Growth predicted for compact tape industry

The compact tape industry is to slowly pick up after two years of decline, according to Freeman Reports. Major shifts between tape technologies are also predicted as the trend towards network storage accelerates.

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By  Neil Denslow Published  July 15, 2002

The compact tape industry is to slowly pick up after two years of decline, according to Freeman Reports. Major shifts between tape technologies are also predicted as the trend towards network storage accelerates.

Freeman Reports believes that these changes will result in tape being centralised, and create a need for high-end super drives, including SDLT, LTO Ultrium, S-AIT, and new generations of 8-millimeter products. This super-drive segment was 6% of unit shipments and 28% of revenue in 2001, but the analyst house expects this figures to hit 60% and 80%, respectively, by 2007.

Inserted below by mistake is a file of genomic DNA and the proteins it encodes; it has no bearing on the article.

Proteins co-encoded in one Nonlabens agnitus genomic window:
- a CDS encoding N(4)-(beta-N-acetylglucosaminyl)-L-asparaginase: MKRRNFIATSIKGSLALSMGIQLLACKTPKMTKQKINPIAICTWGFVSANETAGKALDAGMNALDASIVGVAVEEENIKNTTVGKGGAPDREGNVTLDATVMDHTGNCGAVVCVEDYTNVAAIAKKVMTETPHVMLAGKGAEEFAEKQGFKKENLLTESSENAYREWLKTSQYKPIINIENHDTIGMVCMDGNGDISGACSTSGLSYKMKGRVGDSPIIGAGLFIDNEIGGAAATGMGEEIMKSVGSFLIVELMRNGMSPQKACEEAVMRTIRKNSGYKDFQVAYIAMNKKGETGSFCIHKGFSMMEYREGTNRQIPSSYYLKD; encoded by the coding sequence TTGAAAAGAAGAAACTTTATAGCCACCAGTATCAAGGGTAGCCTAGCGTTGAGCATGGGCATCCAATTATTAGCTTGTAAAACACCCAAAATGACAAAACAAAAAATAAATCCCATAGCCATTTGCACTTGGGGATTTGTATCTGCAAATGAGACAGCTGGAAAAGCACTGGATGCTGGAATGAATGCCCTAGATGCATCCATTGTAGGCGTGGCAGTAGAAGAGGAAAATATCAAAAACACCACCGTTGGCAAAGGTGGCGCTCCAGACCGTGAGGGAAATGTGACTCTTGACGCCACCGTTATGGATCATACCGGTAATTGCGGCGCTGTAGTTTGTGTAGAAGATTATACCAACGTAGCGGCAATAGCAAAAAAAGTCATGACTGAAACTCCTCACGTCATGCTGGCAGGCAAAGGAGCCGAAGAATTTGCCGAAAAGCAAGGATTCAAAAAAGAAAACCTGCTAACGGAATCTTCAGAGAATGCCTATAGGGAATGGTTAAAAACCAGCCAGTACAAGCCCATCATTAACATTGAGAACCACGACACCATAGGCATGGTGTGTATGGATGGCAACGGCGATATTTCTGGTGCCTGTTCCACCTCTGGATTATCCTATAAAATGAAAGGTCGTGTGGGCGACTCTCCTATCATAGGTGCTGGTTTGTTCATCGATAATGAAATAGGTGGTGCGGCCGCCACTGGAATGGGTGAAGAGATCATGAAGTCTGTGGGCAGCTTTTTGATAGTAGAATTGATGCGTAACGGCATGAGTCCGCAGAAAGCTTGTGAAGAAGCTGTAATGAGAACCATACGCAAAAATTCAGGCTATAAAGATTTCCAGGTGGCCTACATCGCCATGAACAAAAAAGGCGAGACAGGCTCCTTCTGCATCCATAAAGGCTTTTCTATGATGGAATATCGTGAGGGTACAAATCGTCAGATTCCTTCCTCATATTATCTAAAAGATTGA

"The fundamentals supporting this conclusion are sound, and include strong growth in network storage requirements, surprising resilience in the entry server segment, continuing performance and capacity enhancements, and accompanying cost declines in every tape technology," asserts Robert Abraham, Freeman Reports.

Unit shipments of compact tape drives decreased by 14% in 2001, following a 31% drop the year before. Every tape technology was affected, except for LTO. LTO drive shipments — which started over six months earlier than SDLT shipments — hit 92,000 units in 2001, double the total of SDLT drives shipped.

"Within the network storage space, LTO was the biggest success story in 2001, making significant gains against all competing tape technologies," says Abraham

However, he expects SDLT to narrow the gap each year, even though LTO will also experience significant growth.

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